I am just going to hardcode the values for our CAPTCHA for this example. I guessed red was the third most common colour which means we want to keep pixel group 220. When I experimented I found that I also needed pixel group 227 which is pretty close to 220 so I am going to keep that as well. The code below opens the CAPTCHA, converts it to gif, makes a new image the same size
as the original with a white background, then runs through the first image looking for pixels of the colour we want. If it finds them it marks the same pixel in the second image as black. We then save the new image.

from PIL import Image

im = Image.open("captcha.gif")
im = im.convert("P")
im2 = Image.new("P",im.size,255)

im = im.convert("P")

temp = {}

for x in range(im.size[1]):
  for y in range(im.size[0]):
    pix = im.getpixel((y,x))
    temp[pix] = pix
    if pix == 220 or pix == 227: # these are the numbers to get
      im2.putpixel((y,x),0)

im2.save("output.gif")

Running the above snippet against our example CAPTCHA input gives the following output.

Input Output
captcha output

You can see from the above image we have successfully extracted the text from the background. I’m sure you can see that you could automate this, by taking the pixel groups and extracting into multiple images which you then use as your next input.

What about images which have text in multiple colours I hear you say? Well this technique can still work. You just assume that the most common colour is the background and keep the rest. Multi coloured text on a multi coloured background can still be broken using this technique as well. You just do the above and then combine multiple images together if you know they have text in them. Different multicoloured backgrounds for each letter which is multi coloured would beat this technique, but also be totally illegible to users as well!

So at this point we have successfully extracted the text in the image. The next step is to identify if the image contains any textual data. I am not going to post code on this since it will make things needlessly complicated but the technique is pretty simple. Here is the algorithm,

Building Disjoint Sets of Pixels algorithm
for each binary image:
  for each pixel in the binary image:
    if the pixel is on:
      if any pixel we have seen before is next to it:
        add to the same set
      else:
        add to a new set

At the end of this algorithm you will have a collection of sets which can be considered a letter. Then all you need do is compare the bounds of each one of the sets, in comparison to other sets and see if they line up. If so, then jackpot because it looks like you have identified some letters next to each other. You can also check the size and dimensions, or just run this separate image through your recognition algorithm and see if you can identify which a high level of certainty if it is pixel text.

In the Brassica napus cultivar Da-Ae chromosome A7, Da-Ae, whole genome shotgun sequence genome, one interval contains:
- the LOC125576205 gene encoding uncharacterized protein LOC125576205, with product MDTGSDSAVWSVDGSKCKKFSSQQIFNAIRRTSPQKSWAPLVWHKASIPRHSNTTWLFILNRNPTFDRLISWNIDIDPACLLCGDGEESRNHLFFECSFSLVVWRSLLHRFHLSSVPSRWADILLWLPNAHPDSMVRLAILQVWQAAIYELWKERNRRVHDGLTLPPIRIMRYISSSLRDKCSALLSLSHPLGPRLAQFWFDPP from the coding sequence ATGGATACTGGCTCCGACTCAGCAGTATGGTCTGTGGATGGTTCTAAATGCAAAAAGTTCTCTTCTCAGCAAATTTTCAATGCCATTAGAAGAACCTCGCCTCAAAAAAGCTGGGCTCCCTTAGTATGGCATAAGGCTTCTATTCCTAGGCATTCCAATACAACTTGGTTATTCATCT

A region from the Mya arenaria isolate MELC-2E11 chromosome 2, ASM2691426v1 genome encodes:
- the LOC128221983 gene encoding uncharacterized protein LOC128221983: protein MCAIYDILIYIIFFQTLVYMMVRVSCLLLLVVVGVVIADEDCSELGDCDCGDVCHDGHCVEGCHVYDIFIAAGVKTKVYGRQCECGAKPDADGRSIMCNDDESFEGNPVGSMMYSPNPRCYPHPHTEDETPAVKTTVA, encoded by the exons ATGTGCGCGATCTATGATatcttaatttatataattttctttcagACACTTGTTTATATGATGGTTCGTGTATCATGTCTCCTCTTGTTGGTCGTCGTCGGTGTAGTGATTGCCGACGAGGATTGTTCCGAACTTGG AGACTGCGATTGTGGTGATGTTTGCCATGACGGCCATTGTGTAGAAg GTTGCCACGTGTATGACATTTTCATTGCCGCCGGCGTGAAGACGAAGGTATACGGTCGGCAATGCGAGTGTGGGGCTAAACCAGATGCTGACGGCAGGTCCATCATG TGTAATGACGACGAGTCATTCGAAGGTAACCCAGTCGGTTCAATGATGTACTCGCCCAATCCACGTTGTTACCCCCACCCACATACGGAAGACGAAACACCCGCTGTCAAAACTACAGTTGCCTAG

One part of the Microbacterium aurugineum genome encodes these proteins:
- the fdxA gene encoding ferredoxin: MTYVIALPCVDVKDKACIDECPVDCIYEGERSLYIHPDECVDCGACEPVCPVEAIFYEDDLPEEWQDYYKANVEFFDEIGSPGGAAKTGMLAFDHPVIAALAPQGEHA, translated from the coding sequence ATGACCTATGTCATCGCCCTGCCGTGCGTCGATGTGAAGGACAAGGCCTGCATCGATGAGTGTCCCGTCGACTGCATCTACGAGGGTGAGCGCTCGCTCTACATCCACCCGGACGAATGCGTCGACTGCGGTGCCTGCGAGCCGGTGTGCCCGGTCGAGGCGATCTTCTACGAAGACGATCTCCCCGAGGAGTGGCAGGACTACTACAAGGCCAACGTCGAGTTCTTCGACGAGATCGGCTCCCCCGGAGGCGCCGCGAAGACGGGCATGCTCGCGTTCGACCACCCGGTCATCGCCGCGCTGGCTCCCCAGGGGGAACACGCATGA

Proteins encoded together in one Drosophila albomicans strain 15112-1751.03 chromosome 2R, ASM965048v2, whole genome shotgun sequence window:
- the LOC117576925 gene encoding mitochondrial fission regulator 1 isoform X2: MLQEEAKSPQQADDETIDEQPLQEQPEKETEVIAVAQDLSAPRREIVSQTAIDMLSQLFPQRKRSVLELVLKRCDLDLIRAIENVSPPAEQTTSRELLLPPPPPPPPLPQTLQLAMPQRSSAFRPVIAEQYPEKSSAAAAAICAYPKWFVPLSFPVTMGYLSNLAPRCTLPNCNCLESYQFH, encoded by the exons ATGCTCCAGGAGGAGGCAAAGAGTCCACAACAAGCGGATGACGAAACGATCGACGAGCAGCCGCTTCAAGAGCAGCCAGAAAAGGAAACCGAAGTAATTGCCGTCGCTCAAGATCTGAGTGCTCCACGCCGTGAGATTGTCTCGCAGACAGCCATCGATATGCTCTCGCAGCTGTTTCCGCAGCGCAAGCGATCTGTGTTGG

For our simple example I am going to take another route. Notice that each letter is separate to the next one? None of them are joined. By taking horizontal slices of the image we can test where each image starts and finishes, and extract them into separate images. By doing this we now have a collection of letters ready to recognise.

I’m not going to walk through this code. Its pretty much all of the above snippets, but it also slices through the new image looking for letters and storing where each one is kept.

from PIL import Image

im = Image.open("captcha.gif")
im = im.convert("P")
im2 = Image.new("P",im.size,255)

im = im.convert("P")

temp = {}

for x in range(im.size[1]):
  for y in range(im.size[0]):
    pix = im.getpixel((y,x))
    temp[pix] = pix
    if pix == 220 or pix == 227: # these are the numbers to get
      im2.putpixel((y,x),0)

# new code starts here

inletter = False
foundletter=False
start = 0
end = 0

letters = []

for y in range(im2.size[0]): # slice across
  for x in range(im2.size[1]): # slice down
    pix = im2.getpixel((y,x))
    if pix != 255:
      inletter = True
  if foundletter == False and inletter == True:
    foundletter = True
    start = y

  if foundletter == True and inletter == False:
    foundletter = False
    end = y
    letters.append((start,end))

  inletter=False
print letters

Using our input image the output of the above is,

[(6, 14), (15, 25), (27, 35), (37, 46), (48, 56), (57, 67)]

These are the positions horizontally along the image where each letter starts and stops.

AI and Vector Space Image Recognition

Image recognition can be considered pretty much the biggest success of modern AI and has even made it into all sorts of commercial applications. An excellent example of this is post/zip codes. They are actually read automatically in many countries because teaching a computer to recognise numbers is a fairly easy problem to solve. It may not seem like it now but, image recognition is considered an AI problem, albeit one that is highly specialised.